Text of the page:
D.C. residents are applying for help to pay their utility bills in record numbers, and there may be worse to come: Heating costs are forecast to rise up to 23 percent this winter.
D.C. resident Michelle Williams, a single mother of two, said Wednesday that she asked for help when her utility bills — including air conditioning — increased to more than $200 a month.
“They just got higher and higher, and it’s only October so it’s not going to get any better. I just couldn’t afford it,” said Miss Williams, 39, who was standing in line with dozens of other residents at the Frank D. Reeves Municipal Center in Northwest to receive city assistance with her energy bill.
Because an unprecedented number of residents are asking for help in tough economic times, D.C. officials have extended at least one deadline for nearly 1,000 people who were turned away from an enrollment event.
The D.C. Low Income Home Energy Assistance Program helped a record number — more than 30,000 — households during fiscal 2008. Of those, 8,000 had at least one child younger than 5. The program offers one-time grants to help low-income residents pay overdue utility bills and suggest ways to use less energy.
“People are now more than ever in need of assistance, whether it comes to utility bills or other financial hurdles,” said Alan Heymann, spokesman for the D.C. Department of Environment (DDOE), which administers the program.
About 1,000 D.C. residents were turned away from an annual Joint Utility Discount Day, hosted Sept. 30 by the city and utility companies to offer discounts on bills and to enroll residents in the city’s energy-assistance program. Organizers were overwhelmed when more than 7,000 residents arrived.
As a result, the city will give those turned away until Oct. 10 to sign up for the program. About 1,200 people have visited the office in search of help in the past nine days.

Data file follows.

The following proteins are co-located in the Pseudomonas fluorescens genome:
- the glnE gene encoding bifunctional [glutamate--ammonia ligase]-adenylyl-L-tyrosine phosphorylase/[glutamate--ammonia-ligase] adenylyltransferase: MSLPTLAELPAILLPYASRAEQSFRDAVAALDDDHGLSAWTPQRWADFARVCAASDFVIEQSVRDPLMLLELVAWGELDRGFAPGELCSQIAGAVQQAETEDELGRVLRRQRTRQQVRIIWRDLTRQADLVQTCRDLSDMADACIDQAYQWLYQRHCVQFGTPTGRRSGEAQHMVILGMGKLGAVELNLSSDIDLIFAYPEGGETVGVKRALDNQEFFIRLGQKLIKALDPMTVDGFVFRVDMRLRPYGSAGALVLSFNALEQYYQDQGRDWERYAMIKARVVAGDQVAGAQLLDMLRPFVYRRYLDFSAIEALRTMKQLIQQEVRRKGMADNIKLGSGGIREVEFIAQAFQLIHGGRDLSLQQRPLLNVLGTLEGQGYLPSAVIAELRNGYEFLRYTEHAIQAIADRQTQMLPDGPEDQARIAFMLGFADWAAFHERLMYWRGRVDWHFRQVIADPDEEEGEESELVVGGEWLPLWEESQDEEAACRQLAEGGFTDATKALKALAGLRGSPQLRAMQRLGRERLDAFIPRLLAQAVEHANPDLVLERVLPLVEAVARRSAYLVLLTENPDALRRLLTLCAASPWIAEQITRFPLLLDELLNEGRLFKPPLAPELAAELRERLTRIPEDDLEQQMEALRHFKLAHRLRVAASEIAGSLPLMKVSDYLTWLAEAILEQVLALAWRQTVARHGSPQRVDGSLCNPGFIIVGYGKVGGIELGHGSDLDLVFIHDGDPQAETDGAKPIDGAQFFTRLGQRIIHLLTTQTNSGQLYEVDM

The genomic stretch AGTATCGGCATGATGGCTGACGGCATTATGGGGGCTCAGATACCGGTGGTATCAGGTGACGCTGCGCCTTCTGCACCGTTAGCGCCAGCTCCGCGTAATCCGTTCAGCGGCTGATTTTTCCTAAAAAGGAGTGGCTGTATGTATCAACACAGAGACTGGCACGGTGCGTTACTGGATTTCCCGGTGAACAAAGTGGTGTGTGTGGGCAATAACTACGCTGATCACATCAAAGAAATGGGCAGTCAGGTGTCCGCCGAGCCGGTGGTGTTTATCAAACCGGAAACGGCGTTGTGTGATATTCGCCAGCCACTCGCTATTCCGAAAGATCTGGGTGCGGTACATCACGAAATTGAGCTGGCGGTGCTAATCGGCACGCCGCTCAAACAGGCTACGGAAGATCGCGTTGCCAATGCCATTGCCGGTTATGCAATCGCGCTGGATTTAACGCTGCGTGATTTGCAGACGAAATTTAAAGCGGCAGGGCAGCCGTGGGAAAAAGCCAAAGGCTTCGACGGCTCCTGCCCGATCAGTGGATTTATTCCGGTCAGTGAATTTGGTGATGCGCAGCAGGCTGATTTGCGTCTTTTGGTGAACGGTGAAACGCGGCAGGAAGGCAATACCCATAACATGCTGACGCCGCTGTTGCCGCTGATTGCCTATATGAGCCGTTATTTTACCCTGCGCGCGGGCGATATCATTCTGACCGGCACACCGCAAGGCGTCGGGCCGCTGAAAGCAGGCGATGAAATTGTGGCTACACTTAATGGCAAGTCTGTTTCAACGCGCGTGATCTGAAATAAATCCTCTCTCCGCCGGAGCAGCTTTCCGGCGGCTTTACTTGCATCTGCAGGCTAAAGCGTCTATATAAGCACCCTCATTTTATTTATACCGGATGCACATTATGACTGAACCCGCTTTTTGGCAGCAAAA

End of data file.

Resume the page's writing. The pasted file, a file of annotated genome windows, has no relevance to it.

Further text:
Lery Johnson, 35, of Southeast found the doors closed when he went to the Sept. 30 event with hopes of getting a discount on the $1,300 bill he owes the utility companies for the past year. He returned Wednesday to the Reeves Center.
“These past few months have been brutal, and when I got there, they told me they couldn’t help and that I had to come back out here,” he said.
Joyce Cristewell, 61, also was turned away on Sept. 30.
“They weren’t too helpful when I came,” she said. “They told me they had been overwhelmed and that I’d have to come back here next week.”
Miss Cristewell had outstanding bills totaling $1,050 on heat and electricity. She said she suffered a stroke last year and cannot work.
The Energy Department announced earlier this week that utility bills were estimated to increase 23 percent and that fuel-oil users would spend an average $450 more than last year.
Natural gas users — about half of the country’s households — will pay about $155 more on average than last winter.
“We expect it to be a more expensive winter across the board,” said Howard Gruenspecht, acting chief of the federal Energy Information Administration.
In addition, an Associated Press survey found that utility shut-offs because of unpaid bills are up to 22 percent higher than last year.
“We’ve seen rising shut-offs around the country. More and more people are struggling to pay their energy bills,” said Mark Wolfe, executive director of the National Energy Assistance Directors Association, whose members include the director of the D.C. program.
The energy-assistance program provides one-time grants from $250 to $1,000 to residents who have received disconnection notices for electricity or gas service because of unpaid bills. The amount is determined according to household size, total household income, heating source and type of dwelling.
It is one of the most expansive programs of its kind in the country, with 42 percent of those eligible enrolled, the largest percentage in the country, Mr. Heymann said.
The program starts in mid-November and ends in June when the funding expires.
Because of unprecedented demand this year, the program was extended until Aug. 8. An infusion of $1.3 million from the city’s Office of the Deputy Mayor for Planning and Economic Development extended the program until Sept. 12.
Applicants are required to attend weekly classes that teach them how to cut energy use and lower monthly utility bills. City officials said the most effective way of lowering energy costs — even in tough economic times — is to conserve.
For more information on how to receive energy assistance, call the DDOE’s Energy Office at 202/673-6700.
• Jeff Canning contributed to this article, which is based in part on wire service reports.